Guinn will not support a temporary freeze, Bortolin said.
"That doesn't really address the problem either. Let's fix it, not study it for another two years," he said.
Already legislators have offered up 14 proposals.
The list of options gets shorter when constitutional limits are considered. The Nevada Constitution requires taxation to be "equal and uniform," which many experts believe limits the state's options. Amending the constitution is a five-year process.
"In a sense many of those proposals are self-eliminating," said Guy Hobbs, an expert on Nevada taxation who's closely studied the property tax plans. "Short-term relief has to be able to be implemented quickly and without amending the constitution."
The most talked about proposal is Clark County Assessor Mark Schofield's plan to cap taxable property value increases at 6 percent a year. Properties that increase at a slower rate would not be affected. New construction would be taxed at full value for one year before the 6 percent cap kicks in.
Historically, property taxes have increased at about the 6 percent rate, Schofield said. He said his plan would restore predictability and stability to the tax system, provide relief to taxpayers without kneecapping county governments and would not require a constitutional amendment.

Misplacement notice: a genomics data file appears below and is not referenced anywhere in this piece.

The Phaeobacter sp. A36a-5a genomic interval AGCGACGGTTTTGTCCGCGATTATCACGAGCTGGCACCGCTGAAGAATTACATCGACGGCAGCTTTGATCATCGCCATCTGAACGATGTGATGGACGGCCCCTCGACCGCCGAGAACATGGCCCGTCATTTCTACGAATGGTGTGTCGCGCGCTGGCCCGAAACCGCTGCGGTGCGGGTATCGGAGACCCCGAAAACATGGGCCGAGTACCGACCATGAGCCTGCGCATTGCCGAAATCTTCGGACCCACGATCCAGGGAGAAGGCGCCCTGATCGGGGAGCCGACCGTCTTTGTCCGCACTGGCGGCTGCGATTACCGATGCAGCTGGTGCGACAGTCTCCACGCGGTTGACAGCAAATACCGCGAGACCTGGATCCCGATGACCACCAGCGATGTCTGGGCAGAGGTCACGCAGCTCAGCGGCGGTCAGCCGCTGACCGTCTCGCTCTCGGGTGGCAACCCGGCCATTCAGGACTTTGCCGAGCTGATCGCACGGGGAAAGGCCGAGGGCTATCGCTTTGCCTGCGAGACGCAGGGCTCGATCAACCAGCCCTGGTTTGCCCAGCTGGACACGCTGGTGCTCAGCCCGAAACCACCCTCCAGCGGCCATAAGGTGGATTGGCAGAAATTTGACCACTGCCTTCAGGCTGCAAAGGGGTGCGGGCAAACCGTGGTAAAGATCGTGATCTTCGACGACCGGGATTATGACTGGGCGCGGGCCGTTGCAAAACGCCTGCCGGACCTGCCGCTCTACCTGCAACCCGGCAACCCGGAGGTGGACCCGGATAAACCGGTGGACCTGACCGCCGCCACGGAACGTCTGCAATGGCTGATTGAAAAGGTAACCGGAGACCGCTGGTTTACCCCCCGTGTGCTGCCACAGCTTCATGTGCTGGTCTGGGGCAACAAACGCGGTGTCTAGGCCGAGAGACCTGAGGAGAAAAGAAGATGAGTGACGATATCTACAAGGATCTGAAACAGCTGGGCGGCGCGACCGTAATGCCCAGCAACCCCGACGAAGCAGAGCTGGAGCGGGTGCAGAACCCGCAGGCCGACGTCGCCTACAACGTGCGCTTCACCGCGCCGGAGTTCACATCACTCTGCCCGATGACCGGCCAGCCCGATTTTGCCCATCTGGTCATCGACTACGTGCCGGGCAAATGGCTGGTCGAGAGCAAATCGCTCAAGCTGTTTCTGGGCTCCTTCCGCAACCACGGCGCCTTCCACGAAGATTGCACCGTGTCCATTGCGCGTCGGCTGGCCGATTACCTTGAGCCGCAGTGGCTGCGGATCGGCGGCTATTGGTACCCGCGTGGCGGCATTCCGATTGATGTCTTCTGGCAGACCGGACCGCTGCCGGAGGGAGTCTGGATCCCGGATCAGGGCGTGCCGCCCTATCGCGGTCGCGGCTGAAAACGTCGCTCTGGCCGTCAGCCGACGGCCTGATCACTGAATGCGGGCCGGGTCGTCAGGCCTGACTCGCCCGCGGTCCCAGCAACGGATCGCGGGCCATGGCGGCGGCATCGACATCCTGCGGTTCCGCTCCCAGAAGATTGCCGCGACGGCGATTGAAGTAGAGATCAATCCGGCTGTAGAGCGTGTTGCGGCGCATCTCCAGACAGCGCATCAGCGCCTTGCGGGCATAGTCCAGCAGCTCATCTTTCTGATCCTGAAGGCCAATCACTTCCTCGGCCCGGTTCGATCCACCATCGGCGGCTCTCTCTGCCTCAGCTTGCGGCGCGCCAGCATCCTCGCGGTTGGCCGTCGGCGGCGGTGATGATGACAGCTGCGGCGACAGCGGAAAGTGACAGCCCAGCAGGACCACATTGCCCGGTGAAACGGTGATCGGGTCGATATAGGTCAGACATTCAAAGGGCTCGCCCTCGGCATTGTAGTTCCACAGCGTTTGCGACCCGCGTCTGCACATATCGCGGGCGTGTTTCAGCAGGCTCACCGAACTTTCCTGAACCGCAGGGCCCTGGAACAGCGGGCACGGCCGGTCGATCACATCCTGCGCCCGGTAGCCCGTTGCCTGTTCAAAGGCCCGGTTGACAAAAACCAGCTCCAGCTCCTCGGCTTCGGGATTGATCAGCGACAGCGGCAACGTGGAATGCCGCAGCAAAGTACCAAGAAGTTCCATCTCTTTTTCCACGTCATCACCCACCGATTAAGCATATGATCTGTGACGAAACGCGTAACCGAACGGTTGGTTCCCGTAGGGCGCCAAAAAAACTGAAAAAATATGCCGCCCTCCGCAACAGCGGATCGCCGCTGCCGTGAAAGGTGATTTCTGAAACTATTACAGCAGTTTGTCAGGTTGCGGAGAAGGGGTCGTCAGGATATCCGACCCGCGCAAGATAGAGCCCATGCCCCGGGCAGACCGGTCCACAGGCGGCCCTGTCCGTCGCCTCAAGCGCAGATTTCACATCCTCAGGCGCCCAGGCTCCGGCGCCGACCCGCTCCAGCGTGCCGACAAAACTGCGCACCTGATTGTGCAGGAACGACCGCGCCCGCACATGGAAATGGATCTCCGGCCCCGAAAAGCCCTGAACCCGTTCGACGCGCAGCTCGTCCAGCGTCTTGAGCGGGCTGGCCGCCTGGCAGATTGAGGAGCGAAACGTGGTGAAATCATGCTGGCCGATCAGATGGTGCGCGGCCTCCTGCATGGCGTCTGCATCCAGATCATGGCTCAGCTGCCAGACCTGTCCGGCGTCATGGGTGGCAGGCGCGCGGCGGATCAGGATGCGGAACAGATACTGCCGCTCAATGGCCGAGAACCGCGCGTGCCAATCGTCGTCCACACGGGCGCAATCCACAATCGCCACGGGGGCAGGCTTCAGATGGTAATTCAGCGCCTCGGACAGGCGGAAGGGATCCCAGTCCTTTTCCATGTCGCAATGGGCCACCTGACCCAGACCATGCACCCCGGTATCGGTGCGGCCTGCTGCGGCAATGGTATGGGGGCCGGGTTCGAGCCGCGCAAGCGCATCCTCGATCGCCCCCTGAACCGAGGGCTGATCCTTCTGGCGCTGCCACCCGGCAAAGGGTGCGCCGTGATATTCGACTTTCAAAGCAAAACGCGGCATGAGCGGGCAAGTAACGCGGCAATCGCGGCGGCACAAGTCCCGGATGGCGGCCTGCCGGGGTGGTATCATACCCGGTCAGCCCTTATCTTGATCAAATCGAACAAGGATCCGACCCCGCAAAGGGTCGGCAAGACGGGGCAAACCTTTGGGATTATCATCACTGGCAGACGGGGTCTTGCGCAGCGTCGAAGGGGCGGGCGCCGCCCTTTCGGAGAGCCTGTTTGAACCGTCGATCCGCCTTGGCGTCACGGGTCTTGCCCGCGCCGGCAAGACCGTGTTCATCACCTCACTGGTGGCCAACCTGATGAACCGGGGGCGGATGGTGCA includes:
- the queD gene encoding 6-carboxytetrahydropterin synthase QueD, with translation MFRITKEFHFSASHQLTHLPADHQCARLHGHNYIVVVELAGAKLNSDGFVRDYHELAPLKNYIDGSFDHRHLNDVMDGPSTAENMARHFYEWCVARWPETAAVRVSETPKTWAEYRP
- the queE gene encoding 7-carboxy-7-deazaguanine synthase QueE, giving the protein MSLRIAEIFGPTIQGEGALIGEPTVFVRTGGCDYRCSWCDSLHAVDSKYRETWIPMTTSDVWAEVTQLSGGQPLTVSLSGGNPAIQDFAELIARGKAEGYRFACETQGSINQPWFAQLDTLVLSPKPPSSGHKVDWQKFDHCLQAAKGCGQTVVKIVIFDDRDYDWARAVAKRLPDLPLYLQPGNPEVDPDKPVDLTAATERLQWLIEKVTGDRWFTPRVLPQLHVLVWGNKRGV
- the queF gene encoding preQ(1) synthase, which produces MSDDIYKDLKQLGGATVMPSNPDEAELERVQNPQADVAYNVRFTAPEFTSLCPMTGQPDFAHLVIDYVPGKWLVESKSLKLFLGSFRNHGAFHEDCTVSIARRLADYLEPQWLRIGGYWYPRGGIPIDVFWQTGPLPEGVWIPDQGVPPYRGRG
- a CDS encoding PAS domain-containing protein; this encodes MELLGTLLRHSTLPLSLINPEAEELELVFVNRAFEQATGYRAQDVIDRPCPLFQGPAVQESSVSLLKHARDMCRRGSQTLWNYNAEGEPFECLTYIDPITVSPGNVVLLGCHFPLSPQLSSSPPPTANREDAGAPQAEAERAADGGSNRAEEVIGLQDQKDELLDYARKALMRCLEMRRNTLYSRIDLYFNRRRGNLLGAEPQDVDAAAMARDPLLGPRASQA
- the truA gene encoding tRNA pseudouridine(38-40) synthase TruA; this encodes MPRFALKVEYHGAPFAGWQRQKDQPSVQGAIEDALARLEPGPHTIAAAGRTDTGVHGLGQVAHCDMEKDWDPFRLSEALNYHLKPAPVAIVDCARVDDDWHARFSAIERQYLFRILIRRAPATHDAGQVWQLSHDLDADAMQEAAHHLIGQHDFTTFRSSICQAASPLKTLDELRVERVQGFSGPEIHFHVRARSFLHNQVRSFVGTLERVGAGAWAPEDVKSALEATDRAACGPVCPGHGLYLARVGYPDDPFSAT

Schofield's plan has faced criticism from those looking out for rural counties that haven't had increases in property values.
"One size doesn't fit all, 6 percent isn't going to work in all ... counties," said Andrew List, head of the Nevada Association of Counties.
List said an across-the-board cap could prevent rural counties, many of which are struggling to pay for services, from reaping future benefits of rapid development or new industry. And in places like Clark and Washoe counties, "You're going to need the extra growth money to deal with growth," List said.
There also are more complicated and, according to some, more progressive alternatives to the 6 percent cap. One approach allows a portion - say, $100,000 - of the property value to be treated differently, either exempt from taxation or taxed at different rate. Hobbs said an exemption solution also would offer relief to taxpayers, provide stability and continue to collect taxes, particularly from the wealthiest homeowners.